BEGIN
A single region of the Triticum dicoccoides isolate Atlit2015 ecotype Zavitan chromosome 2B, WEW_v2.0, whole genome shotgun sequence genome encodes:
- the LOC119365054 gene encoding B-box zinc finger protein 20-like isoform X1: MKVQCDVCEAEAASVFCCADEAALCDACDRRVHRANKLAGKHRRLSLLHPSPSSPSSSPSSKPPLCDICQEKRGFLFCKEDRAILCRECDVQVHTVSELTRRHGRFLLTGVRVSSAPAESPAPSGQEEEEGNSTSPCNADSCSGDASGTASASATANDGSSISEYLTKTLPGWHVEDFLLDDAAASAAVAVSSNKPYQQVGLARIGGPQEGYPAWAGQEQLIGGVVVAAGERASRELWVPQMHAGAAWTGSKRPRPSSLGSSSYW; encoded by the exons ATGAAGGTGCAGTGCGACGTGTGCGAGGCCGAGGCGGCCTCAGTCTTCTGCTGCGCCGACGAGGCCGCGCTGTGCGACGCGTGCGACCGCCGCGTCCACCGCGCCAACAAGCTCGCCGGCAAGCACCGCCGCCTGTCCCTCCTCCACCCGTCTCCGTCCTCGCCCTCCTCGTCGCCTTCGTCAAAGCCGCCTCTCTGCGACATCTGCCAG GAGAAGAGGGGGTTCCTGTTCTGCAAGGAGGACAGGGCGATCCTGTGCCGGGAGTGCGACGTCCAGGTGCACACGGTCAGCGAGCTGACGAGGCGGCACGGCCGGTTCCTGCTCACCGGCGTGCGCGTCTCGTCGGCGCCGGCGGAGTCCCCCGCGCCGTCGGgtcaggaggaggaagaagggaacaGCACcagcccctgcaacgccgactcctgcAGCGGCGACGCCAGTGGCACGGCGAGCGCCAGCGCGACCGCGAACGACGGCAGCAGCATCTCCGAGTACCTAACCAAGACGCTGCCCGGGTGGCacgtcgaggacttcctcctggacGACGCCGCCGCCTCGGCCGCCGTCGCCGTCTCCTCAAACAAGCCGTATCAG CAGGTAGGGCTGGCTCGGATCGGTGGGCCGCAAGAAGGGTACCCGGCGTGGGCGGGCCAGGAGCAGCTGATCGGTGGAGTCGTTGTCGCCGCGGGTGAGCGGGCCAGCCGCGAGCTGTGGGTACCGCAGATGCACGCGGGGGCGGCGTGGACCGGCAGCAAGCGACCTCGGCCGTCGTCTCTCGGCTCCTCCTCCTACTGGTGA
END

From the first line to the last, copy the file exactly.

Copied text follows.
A single region of the Triticum dicoccoides isolate Atlit2015 ecotype Zavitan chromosome 2B, WEW_v2.0, whole genome shotgun sequence genome encodes:
- the LOC119365054 gene encoding B-box zinc finger protein 20-like isoform X1: MKVQCDVCEAEAASVFCCADEAALCDACDRRVHRANKLAGKHRRLSLLHPSPSSPSSSPSSKPPLCDICQEKRGFLFCKEDRAILCRECDVQVHTVSELTRRHGRFLLTGVRVSSAPAESPAPSGQEEEEGNSTSPCNADSCSGDASGTASASATANDGSSISEYLTKTLPGWHVEDFLLDDAAASAAVAVSSNKPYQQVGLARIGGPQEGYPAWAGQEQLIGGVVVAAGERASRELWVPQMHAGAAWTGSKRPRPSSLGSSSYW; encoded by the exons ATGAAGGTGCAGTGCGACGTGTGCGAGGCCGAGGCGGCCTCAGTCTTCTGCTGCGCCGACGAGGCCGCGCTGTGCGACGCGTGCGACCGCCGCGTCCACCGCGCCAACAAGCTCGCCGGCAAGCACCGCCGCCTGTCCCTCCTCCACCCGTCTCCGTCCTCGCCCTCCTCGTCGCCTTCGTCAAAGCCGCCTCTCTGCGACATCTGCCAG GAGAAGAGGGGGTTCCTGTTCTGCAAGGAGGACAGGGCGATCCTGTGCCGGGAGTGCGACGTCCAGGTGCACACGGTCAGCGAGCTGACGAGGCGGCACGGCCGGTTCCTGCTCACCGGCGTGCGCGTCTCGTCGGCGCCGGCGGAGTCCCCCGCGCCGTCGGgtcaggaggaggaagaagggaacaGCACcagcccctgcaacgccgactcctgcAGCGGCGACGCCAGTGGCACGGCGAGCGCCAGCGCGACCGCGAACGACGGCAGCAGCATCTCCGAGTACCTAACCAAGACGCTGCCCGGGTGGCacgtcgaggacttcctcctggacGACGCCGCCGCCTCGGCCGCCGTCGCCGTCTCCTCAAACAAGCCGTATCAG CAGGTAGGGCTGGCTCGGATCGGTGGGCCGCAAGAAGGGTACCCGGCGTGGGCGGGCCAGGAGCAGCTGATCGGTGGAGTCGTTGTCGCCGCGGGTGAGCGGGCCAGCCGCGAGCTGTGGGTACCGCAGATGCACGCGGGGGCGGCGTGGACCGGCAGCAAGCGACCTCGGCCGTCGTCTCTCGGCTCCTCCTCCTACTGGTGA